Developing ongoing search tuning processes

A series of blogs by Karen Renshaw on improving site search:

  1. How to get started on improving Site Search Relevancy
  2. A suggested approach to running a Site Search Tuning Workshop
  3. Auditing your site search performance
  4. Developing ongoing search tuning processes
  5. Measuring search relevance scores


In my last blog I wrote about how to create an audit of your current site search performance. In this blog I cover how to develop search tuning processes.

Once started on your search tuning journey developing ongoing processes is a must. Search tuning is an iterative process and must be treated as such. In the same way that external search traffic – PPC and SEO – is continually reviewed and optimised, so must on site search be: otherwise you have invested a lot of time and money to get people to your site but then leave them wandering aimlessly in the aisles wondering if you have the product or information you so successfully advertised!

There are 2 key areas to focus on when developing search processes:

  1. Ongoing review of search performance
  2. Dedicated resource

1. Ongoing review of search performance

Develop a framework for measuring relevancy scores

It’s good practice to develop a benchmark as to how search queries are performing through creating a search relevancy framework. Simply put, this is a score assigned to each search result based on how well that result answers the original query.

You can customise the scoring system you use to score your search results. Whatever you choose the key is to ensure that your search analysts are consistent in their approach, the best way to achieve that is through providing documented guidelines.

Understanding how query scores change with different configurations is an integral part of search tuning process but you should also run regular reviews on how queries are performing. This way you’ll know the impact loading new documents and products into your site is having on overall relevancy and highlight changes you need to feed into your product backlog.

Process for manually optimising important or problematic queries

Even with a search tuning test and learn plan in place there will be some queries that don’t do as well as well as expected or for which a manual custom build response provides a better customer experience.

Whilst manually tuning a search can sometimes be viewed in a negative light – after all search should ‘just work’ – it shouldn’t be seen as such. Manually optimising important search queries means that you can provide a tailored response for your customer. The queries you optimise will be dependent on your metrics and what you deem as being a good or bad experience.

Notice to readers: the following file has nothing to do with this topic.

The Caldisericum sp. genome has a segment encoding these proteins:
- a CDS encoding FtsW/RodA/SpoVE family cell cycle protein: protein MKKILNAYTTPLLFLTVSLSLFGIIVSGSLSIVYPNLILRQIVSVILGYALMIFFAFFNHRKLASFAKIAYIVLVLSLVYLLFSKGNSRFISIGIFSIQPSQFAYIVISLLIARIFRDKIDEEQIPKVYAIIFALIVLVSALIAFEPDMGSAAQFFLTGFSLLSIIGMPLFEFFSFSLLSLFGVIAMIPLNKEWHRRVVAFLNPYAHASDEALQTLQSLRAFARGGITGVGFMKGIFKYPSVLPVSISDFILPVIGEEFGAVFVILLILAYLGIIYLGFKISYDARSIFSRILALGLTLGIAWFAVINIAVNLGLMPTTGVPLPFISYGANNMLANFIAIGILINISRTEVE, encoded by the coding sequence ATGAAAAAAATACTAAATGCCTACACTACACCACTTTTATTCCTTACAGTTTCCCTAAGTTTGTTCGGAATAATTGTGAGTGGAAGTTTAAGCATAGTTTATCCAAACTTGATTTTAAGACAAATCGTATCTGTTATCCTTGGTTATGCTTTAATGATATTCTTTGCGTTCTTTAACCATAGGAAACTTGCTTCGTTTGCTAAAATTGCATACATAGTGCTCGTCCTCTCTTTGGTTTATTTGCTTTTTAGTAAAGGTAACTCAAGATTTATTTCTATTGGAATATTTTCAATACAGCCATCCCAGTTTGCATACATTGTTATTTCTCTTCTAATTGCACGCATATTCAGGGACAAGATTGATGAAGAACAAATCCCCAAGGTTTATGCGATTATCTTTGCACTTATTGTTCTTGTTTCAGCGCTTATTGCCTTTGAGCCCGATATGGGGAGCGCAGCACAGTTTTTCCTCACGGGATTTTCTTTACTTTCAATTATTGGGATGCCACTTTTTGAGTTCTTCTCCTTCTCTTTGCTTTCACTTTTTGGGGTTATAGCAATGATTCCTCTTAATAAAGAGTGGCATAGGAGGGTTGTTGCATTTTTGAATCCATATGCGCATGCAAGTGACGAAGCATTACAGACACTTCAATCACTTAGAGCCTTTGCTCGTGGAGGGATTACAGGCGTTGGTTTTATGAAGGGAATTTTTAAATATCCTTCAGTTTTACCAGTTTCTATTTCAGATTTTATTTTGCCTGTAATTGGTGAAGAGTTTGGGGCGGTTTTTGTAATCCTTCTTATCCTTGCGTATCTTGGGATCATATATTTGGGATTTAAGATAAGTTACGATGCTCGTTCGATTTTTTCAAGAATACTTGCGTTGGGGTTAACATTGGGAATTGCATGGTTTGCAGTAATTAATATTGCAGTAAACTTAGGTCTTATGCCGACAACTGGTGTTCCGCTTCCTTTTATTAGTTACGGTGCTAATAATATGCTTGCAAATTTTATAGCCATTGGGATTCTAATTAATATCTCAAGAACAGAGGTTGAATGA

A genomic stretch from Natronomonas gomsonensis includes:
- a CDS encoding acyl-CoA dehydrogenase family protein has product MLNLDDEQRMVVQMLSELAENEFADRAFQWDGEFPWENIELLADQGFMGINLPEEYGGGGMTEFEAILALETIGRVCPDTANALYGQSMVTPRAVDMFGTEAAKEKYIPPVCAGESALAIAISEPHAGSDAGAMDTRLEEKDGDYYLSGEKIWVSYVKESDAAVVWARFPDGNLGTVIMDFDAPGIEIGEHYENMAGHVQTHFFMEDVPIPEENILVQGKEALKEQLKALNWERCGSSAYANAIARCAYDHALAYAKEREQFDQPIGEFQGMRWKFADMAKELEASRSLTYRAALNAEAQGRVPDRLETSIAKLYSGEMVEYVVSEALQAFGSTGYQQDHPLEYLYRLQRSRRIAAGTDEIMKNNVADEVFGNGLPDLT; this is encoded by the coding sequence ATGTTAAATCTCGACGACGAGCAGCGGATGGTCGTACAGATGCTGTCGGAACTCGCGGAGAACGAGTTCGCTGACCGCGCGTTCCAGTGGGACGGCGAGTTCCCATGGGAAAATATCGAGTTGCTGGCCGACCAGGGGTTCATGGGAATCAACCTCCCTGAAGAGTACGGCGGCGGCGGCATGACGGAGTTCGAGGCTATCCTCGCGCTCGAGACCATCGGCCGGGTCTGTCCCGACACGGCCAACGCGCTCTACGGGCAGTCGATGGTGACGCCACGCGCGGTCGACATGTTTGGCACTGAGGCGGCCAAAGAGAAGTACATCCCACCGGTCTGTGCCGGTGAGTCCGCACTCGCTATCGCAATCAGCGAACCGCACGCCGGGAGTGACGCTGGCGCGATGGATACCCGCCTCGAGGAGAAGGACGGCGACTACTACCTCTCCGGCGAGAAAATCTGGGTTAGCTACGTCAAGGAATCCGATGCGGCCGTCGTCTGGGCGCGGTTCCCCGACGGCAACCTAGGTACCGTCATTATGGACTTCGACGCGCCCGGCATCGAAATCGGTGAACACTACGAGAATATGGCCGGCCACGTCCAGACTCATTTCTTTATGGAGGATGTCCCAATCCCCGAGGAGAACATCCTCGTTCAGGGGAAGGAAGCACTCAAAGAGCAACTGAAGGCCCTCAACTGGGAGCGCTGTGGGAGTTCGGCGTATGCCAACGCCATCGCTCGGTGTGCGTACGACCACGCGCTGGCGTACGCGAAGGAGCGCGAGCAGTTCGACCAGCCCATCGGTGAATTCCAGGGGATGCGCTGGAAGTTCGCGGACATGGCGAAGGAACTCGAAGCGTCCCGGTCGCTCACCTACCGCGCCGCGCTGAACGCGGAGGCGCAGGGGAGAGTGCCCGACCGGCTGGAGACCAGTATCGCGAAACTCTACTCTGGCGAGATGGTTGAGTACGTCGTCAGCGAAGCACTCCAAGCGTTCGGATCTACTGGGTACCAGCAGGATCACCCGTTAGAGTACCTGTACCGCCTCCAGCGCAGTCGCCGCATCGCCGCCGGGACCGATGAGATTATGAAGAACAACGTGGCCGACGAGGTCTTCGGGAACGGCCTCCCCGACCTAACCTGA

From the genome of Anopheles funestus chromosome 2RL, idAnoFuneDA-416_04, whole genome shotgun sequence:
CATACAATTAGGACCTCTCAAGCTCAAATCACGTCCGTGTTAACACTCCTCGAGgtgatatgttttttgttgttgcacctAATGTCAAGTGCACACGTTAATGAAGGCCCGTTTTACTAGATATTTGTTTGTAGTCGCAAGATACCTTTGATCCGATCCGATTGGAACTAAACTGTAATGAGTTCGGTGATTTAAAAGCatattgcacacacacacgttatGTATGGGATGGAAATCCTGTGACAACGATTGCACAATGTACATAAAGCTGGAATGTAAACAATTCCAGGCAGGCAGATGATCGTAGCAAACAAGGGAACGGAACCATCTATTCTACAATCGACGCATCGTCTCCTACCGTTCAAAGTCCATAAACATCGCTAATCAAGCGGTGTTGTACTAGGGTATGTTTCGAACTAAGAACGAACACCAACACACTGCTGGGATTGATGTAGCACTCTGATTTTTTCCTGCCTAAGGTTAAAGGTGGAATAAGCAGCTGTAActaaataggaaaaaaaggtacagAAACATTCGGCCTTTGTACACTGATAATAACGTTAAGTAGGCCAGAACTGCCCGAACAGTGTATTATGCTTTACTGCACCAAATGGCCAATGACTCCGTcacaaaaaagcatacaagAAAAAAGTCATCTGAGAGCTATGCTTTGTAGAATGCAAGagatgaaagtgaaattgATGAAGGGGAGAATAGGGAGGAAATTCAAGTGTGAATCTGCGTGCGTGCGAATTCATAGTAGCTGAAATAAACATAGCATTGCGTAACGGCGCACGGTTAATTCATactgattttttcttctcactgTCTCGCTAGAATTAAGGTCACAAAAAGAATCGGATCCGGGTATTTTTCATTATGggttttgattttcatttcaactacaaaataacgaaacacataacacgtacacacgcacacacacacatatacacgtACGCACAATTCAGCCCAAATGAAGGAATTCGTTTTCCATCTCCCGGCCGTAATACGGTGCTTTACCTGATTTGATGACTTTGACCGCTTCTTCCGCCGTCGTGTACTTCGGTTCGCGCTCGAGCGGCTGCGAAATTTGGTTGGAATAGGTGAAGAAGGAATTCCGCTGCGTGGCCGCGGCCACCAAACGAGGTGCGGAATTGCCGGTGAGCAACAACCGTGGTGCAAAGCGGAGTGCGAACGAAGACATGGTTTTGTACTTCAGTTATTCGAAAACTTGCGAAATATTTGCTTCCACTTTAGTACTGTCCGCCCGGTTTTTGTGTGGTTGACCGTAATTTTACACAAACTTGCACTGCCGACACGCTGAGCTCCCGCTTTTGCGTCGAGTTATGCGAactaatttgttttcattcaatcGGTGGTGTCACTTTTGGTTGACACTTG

With manual optimisation you can should also build in continual reviews and take the opportunity to test different landing pages.

Competitive review

I’ve talked about this in a few of my other blogs but it is especially important for eCommerce sites to understand how your competitors are answering your customers’ queries. As you create a search relevancy framework for your site it’s easy to score the same queries on your competitors to draw out any comparisons and understand opportunities for improvements.

2. Dedicated Resource

Creating and maintaining the above reviews needs resource. Ideally you would have a staff member dedicated to reviewing search and responsible for updating product backlog configuration changes, working alongside developers to ensure changes are tested and deployed successfully.

If you don’t have a dedicated person responsible, the right skills will undoubtedly exist within your organisation. You will have teams who understand your product / information set, and within that team you will find a sub-set of individuals who have problem solving skills combined with a passion to improve the customer experience. Once you’ve found them, providing them with some light search knowledge will be enough to get you started.

Whether it’s a full-time role or part-time having someone focus on reviewing search queries should be part of your plan.

What’s next?

Now you have processes and a team in place it’s time to consider what to measure (and how). In my next blog I’ll cover how to measure search relevancy scores.

Karen Renshaw is an independent On Site Search consultant and an associate of Flax. Karen was previously Head of On Site Search at RS Components, the world’s largest electronic component distributor.

Flax can offer a range of consulting, training and support, provide tools for test-driven relevancy tuning and we also run Search Workshops. If you need advice or help please get in touch.

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